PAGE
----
Neurotica is about a gay actor who slaves in some anonymous firm and stresses about his career. If this sounds almost exactly like M. Black's Norma Desmond Stratagem, from the Fringe Festival, it also plays and looks the same. In fact Neurotica's director, Arturo Catricala, directed Norma Desmond. The set in both shows is a dismal little cubicle with a Macintosh on the desk. The main difference is that Schaffer sings. He starts with a rather bad rehash of Dolly Parton's 9 to 5 ("The way to get a promotion/ Is to give him head/ But the boss won't seem to let me ..."), but warms up, progressively, with each song. The story is swift, well-told, and totally unoriginal. It could be called Anatomy of a Sellout. The main character, Bobby, gets a break with a gig as Hamlet in front of a crowd of text-thumbing Shakespeare experts at the Greek Theater in Berkeley. He does well at first, then forgets the "To be or not to be" speech. After that he's racked by chronic stage fright. So he skips to Bermuda with a handsome doctor, but has his heart broken. When the inevitable ax falls at the firm, he joins a gay Swedish production of a certain maligned and bloated musical.
The ax in these stories is so predictable I'd like to see a play about someone who wants to be an actor or a writer but winds up working for the Anonymous Corporation for the rest of his or her natural life. It would be not just more realistic but also more horrifying. As it is, I can't decide whether to hold corporate America responsible for broken dreams or for the really bad theater performed by the people who escape, from one-man shows to Cats on a cruise ship. Schaffer's not quite this bad (he has more talent than Bobby) but Neurotica is very, very conventional. The most thrilling part is the Shakespeare scene, when Bobby, knowing Alec Guinness is in the audience, freezes. Schaffer does an excellent Hamlet, and his mellow Shakespearean delivery is like a drink of water -- or a snack -- in the middle of his frantic show.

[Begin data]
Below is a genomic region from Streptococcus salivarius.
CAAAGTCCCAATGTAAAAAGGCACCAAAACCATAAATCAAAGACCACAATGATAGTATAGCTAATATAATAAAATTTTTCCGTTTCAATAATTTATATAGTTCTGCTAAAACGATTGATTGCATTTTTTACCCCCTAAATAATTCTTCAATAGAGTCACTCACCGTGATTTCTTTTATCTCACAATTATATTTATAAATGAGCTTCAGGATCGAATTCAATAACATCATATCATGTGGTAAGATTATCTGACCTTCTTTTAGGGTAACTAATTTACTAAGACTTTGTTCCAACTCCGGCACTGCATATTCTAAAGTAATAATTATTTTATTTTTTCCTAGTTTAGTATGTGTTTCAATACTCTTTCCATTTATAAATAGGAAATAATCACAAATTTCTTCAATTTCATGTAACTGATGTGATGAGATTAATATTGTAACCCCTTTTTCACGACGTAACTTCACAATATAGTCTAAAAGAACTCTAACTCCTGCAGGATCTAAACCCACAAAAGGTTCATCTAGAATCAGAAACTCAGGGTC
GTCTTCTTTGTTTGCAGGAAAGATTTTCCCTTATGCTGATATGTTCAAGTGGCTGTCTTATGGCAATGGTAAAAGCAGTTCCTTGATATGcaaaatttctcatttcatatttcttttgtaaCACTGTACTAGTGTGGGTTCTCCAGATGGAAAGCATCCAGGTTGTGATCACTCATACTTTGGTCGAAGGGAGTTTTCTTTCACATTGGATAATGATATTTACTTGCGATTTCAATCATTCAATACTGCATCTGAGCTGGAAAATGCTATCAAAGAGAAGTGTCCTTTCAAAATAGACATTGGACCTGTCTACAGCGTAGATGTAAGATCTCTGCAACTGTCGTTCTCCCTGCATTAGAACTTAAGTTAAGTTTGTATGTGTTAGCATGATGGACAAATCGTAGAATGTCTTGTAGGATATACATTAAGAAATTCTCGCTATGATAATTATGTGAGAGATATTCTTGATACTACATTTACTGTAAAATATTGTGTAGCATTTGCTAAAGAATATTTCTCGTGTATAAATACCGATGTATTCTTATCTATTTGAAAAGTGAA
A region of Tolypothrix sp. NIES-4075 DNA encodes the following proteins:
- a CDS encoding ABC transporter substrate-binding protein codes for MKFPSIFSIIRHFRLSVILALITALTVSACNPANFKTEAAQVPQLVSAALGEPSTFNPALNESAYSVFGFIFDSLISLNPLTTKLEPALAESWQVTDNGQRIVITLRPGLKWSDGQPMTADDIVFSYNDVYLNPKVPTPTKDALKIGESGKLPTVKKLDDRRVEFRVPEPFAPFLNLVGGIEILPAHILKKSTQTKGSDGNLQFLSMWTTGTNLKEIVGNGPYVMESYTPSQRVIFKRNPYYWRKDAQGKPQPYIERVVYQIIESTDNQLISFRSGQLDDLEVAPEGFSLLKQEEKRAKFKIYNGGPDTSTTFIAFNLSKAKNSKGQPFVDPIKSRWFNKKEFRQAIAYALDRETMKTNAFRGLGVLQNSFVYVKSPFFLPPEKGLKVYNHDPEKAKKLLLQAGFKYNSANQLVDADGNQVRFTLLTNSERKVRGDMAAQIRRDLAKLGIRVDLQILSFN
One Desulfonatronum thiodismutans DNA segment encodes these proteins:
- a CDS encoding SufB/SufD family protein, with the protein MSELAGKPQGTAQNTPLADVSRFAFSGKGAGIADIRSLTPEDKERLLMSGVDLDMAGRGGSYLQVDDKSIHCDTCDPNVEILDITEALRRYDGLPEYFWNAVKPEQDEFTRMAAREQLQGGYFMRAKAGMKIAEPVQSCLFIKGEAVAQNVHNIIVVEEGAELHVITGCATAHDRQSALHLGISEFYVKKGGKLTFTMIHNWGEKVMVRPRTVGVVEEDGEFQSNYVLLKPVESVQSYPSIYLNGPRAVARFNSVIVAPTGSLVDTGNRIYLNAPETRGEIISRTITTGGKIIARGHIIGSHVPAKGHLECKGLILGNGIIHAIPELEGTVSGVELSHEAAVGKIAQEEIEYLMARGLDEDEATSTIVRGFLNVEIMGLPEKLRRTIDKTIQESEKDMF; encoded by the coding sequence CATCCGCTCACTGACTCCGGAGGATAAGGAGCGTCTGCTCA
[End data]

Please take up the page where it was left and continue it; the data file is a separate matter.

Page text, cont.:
-- Michael Scott Moore
Into the Wouds
Woud. Choreography by Anne Teresa de Keersmaeker. Performed by Rosas. Music by the Duke Quartet. Presented by San Francisco Performances at Center for the Arts, 700 Howard (at Third Street), Oct. 9-12. Call 392-4400.
Seeing Belgian choreographer Anne Teresa de Keersmaeker's Woud ("Wood") is like sitting on a sand dune's crest watching the wildest ocean rise in perfect waves -- and then break against a wall of rock. In the waves' persistence -- their elegant, uncalculating dumbness -- there's something unnerving and familiar. Just before a full surge shatters, I make a wish to a godless universe: This time, let the wave ride right over the rocks, unscathed. In its waves of movement and the larger meanings they evoke, Woud is all about this hope for an accident of transformation: for our individual selves to become something greater, for illusion to turn into truth.